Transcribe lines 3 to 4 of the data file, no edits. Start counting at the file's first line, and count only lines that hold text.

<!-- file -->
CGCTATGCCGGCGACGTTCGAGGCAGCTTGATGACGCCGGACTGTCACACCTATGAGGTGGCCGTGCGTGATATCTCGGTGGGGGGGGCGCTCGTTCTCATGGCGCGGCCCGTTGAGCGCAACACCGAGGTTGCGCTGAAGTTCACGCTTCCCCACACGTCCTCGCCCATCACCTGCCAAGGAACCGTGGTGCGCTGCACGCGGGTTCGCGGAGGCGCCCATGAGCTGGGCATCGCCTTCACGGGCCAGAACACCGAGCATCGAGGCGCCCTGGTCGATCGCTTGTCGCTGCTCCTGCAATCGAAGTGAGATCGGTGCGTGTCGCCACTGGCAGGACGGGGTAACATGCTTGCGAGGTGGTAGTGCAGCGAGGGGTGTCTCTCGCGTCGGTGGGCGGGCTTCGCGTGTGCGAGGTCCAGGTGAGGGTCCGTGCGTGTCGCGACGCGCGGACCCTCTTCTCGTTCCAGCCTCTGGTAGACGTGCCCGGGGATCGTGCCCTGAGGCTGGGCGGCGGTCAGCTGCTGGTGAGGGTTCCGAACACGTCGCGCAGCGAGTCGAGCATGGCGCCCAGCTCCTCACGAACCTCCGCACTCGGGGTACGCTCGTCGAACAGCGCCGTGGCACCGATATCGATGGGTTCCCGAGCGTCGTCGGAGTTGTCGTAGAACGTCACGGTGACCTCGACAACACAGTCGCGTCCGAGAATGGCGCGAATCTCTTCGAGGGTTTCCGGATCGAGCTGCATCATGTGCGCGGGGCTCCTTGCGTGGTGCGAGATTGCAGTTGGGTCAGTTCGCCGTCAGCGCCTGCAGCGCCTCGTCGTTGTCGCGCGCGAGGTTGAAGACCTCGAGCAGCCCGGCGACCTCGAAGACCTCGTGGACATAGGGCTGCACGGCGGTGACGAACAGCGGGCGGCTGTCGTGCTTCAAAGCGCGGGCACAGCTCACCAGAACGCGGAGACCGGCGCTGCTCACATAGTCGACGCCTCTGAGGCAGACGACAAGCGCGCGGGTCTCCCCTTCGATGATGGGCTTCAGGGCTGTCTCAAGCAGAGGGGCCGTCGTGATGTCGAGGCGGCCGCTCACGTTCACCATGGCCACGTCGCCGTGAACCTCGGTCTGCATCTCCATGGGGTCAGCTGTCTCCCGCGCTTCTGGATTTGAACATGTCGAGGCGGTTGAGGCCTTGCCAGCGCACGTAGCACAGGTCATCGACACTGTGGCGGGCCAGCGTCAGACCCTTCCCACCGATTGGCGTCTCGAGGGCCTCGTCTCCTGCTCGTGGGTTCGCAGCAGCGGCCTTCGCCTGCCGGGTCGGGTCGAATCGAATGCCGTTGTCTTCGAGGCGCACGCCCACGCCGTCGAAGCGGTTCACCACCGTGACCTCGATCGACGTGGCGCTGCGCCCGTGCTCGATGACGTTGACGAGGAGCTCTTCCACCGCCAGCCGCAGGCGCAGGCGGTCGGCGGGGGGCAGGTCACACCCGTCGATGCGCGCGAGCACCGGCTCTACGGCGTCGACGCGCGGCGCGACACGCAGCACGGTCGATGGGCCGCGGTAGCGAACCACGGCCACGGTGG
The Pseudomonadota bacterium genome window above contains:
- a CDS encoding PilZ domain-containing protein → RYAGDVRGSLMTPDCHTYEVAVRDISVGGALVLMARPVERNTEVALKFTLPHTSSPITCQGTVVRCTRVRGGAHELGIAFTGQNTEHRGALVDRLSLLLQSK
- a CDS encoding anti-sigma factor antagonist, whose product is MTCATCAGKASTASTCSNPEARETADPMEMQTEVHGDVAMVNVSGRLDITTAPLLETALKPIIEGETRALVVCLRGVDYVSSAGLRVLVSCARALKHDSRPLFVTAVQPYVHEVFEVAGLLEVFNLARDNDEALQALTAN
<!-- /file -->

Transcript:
- a CDS encoding PilZ domain-containing protein → RYAGDVRGSLMTPDCHTYEVAVRDISVGGALVLMARPVERNTEVALKFTLPHTSSPITCQGTVVRCTRVRGGAHELGIAFTGQNTEHRGALVDRLSLLLQSK
- a CDS encoding anti-sigma factor antagonist, whose product is MTCATCAGKASTASTCSNPEARETADPMEMQTEVHGDVAMVNVSGRLDITTAPLLETALKPIIEGETRALVVCLRGVDYVSSAGLRVLVSCARALKHDSRPLFVTAVQPYVHEVFEVAGLLEVFNLARDNDEALQALTAN